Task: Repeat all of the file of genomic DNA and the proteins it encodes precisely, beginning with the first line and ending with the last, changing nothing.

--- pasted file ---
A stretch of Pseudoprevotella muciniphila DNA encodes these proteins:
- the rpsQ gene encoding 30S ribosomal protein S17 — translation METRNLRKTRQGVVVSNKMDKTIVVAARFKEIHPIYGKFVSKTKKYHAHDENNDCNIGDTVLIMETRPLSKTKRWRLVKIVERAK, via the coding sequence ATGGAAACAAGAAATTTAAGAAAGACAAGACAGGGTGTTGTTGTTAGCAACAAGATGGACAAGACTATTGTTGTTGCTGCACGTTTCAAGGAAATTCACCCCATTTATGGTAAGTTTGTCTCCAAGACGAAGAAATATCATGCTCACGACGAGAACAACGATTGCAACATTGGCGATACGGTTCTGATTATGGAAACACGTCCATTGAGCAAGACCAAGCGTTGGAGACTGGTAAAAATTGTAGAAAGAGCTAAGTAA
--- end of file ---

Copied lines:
A stretch of Pseudoprevotella muciniphila DNA encodes these proteins:
- the rpsQ gene encoding 30S ribosomal protein S17 — translation METRNLRKTRQGVVVSNKMDKTIVVAARFKEIHPIYGKFVSKTKKYHAHDENNDCNIGDTVLIMETRPLSKTKRWRLVKIVERAK, via the coding sequence ATGGAAACAAGAAATTTAAGAAAGACAAGACAGGGTGTTGTTGTTAGCAACAAGATGGACAAGACTATTGTTGTTGCTGCACGTTTCAAGGAAATTCACCCCATTTATGGTAAGTTTGTCTCCAAGACGAAGAAATATCATGCTCACGACGAGAACAACGATTGCAACATTGGCGATACGGTTCTGATTATGGAAACACGTCCATTGAGCAAGACCAAGCGTTGGAGACTGGTAAAAATTGTAGAAAGAGCTAAGTAA